The International Monetary Fund trimmed its global growth forecast on Tuesday for the fifth time since early last year due to a slowdown in emerging economies and the woes in recession-struck Europe.
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In its mid-year health check of the world economy, the Fund also warned global growth could slow further if the pull-back from massive monetary stimulus in the United States triggers reversals in capital flows and crimps growth in developing countries.
The IMF shaved its 2013 forecast for global growth to 3.1 percent, as fast as the economy expanded last year and below the Fund's 3.3 percent projection in April. It also lowered its forecast for 2014 to 3.8 percent after earlier predicting a 4 percent expansion.
The Fund has trimmed its growth forecast for 2013 in every major report since April 2012 after initially projecting the global economy would expand by as much as 4.1 percent this year, suggesting the bumpy recovery from the global financial crisis may continue.
The Washington-based lender said it underestimated the depth of the recession in Europe, and also did not expect the United States to go ahead with growth-stunting spending cuts.
Emerging markets, which had previously been the engine of the global recovery, added to the overall subdued picture in the latest outlook, entitled "Growing Pains." The IMF cut its 2013 growth forecast for developing countries to 5 percent, including a lower forecast for China, Brazil, Russia, India and South Africa, often called the BRICS.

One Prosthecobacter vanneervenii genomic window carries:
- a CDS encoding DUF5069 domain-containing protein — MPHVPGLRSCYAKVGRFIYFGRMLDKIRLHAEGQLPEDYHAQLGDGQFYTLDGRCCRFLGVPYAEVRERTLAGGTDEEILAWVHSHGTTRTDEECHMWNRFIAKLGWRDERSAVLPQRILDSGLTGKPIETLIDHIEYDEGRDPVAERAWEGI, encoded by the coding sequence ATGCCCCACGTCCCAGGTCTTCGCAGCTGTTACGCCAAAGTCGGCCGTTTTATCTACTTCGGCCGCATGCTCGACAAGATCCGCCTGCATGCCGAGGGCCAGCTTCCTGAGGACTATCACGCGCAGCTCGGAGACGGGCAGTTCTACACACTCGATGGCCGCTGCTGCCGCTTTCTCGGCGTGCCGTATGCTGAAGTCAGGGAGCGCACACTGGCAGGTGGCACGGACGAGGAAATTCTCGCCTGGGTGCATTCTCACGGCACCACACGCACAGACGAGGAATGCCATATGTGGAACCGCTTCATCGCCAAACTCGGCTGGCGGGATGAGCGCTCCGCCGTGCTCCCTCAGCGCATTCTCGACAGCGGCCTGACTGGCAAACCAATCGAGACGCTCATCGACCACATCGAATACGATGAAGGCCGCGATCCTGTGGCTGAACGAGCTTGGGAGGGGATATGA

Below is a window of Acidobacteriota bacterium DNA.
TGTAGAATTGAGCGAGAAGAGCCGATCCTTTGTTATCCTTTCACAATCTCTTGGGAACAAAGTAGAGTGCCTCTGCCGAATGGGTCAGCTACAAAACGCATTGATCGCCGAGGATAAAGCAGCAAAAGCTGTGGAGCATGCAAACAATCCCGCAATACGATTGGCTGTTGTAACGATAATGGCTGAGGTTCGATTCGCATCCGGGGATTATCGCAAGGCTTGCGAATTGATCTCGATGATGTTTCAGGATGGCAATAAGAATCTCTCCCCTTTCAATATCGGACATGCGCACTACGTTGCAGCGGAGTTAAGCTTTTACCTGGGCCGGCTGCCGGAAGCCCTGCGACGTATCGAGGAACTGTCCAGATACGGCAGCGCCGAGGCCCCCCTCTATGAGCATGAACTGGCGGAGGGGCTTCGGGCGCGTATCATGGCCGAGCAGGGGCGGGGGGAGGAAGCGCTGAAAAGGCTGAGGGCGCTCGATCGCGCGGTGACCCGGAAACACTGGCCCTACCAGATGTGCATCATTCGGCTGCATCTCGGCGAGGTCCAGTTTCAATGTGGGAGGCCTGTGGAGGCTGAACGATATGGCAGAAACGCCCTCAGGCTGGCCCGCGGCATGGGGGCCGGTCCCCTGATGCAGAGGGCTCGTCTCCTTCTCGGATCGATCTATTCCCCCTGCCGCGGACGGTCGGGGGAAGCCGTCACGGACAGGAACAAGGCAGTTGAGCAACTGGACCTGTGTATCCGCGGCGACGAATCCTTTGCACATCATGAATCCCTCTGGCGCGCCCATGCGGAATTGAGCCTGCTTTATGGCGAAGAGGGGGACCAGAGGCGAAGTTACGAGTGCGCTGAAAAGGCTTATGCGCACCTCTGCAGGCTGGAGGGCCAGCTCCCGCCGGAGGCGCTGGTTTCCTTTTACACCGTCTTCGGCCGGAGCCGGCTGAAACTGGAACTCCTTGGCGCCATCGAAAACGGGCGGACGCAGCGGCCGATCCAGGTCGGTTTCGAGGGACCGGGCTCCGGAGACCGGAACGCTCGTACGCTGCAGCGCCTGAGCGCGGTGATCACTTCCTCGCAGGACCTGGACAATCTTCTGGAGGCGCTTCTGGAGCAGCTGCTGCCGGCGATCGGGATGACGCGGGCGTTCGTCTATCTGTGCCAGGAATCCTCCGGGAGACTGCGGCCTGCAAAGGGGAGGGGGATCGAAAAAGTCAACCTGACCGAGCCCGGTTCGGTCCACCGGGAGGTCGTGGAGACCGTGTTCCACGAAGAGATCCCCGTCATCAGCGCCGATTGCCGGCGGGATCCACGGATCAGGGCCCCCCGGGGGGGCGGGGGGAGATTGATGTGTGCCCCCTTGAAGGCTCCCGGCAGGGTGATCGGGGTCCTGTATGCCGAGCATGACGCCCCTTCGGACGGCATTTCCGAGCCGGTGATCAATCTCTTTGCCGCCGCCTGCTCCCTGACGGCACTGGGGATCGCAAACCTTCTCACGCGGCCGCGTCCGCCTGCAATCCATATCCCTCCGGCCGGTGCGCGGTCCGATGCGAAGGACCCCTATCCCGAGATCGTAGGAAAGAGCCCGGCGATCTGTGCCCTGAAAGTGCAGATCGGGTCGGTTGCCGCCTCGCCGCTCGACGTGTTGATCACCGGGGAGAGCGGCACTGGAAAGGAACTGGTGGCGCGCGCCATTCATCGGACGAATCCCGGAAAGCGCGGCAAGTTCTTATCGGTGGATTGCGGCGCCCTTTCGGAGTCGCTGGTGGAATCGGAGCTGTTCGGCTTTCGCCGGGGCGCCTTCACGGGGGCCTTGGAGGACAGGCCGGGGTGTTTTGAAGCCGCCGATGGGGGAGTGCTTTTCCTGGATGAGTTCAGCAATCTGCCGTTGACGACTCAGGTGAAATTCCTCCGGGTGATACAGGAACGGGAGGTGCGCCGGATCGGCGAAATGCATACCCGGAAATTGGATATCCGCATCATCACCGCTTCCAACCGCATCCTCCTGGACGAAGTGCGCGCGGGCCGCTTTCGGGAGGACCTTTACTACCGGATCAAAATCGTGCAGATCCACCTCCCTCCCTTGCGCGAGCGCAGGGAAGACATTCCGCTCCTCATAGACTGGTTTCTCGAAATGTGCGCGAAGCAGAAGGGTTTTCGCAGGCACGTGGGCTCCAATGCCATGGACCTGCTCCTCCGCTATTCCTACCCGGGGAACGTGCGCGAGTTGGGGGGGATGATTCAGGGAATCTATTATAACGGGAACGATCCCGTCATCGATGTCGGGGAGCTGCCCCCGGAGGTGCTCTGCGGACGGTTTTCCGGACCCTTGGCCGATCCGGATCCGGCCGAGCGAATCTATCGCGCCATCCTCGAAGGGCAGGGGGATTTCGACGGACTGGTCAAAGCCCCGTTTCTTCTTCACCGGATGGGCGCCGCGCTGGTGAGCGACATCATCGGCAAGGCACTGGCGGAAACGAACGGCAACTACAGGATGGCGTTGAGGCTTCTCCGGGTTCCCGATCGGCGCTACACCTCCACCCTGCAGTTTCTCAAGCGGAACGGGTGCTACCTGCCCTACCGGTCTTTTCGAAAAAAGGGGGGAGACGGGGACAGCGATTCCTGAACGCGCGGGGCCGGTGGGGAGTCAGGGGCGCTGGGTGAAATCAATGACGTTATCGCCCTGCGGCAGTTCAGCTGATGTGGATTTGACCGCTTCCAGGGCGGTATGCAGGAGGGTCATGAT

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A top Goldman Sachs strategist last week said investors are set to pay a hefty price for betting too much on the developing world, where countries from China to Brazil are dealing with tamped down growth expectations and the chance of social unrest.
"Risks of a longer growth slowdown in emerging market economies have now increased, due to protracted effects of domestic capacity constraints, slowing credit growth, and weak external conditions," the IMF said in the update of its World Economic Outlook.
The Fund said it also assumed recent volatility in financial markets was a temporary reaction to lower growth in emerging countries and uncertainty about when the U.S. Federal Reserve would start to pull back from its bond-buying program.
If the volatility continues, growth prospects could be even worse, the IMF said.
The IMF also predicted the euro area would remain in recession this year, with growth contracting 0.6 percent, before recovering slightly to just under a 1 percent expansion next year.
In its annual health check of the euro zone economy on Monday, the IMF said the bloc must take coordinated action to revive economic growth.
The IMF also trimmed its forecasts for U.S. growth this year to 1.7 percent, a more pessimistic outlook than what the White House predicted on Monday, due to continued pain from deep government spending cuts.
However, it raised its forecast Japan. It now expects Japan's economy to grow 2 percent this year on the back of its monetary stimulus, which boosted confidence and private demand. It previously predicted Japan would grow 1.6 percent this year.
The IMF also increased its projection for growth in Britain to 0.9 percent this year from its previous prediction of 0.6 percent, welcome news for British finance minister George Osborne who clashed earlier this year with the Fund over its suggestion that it was time for him to ease up on austerity.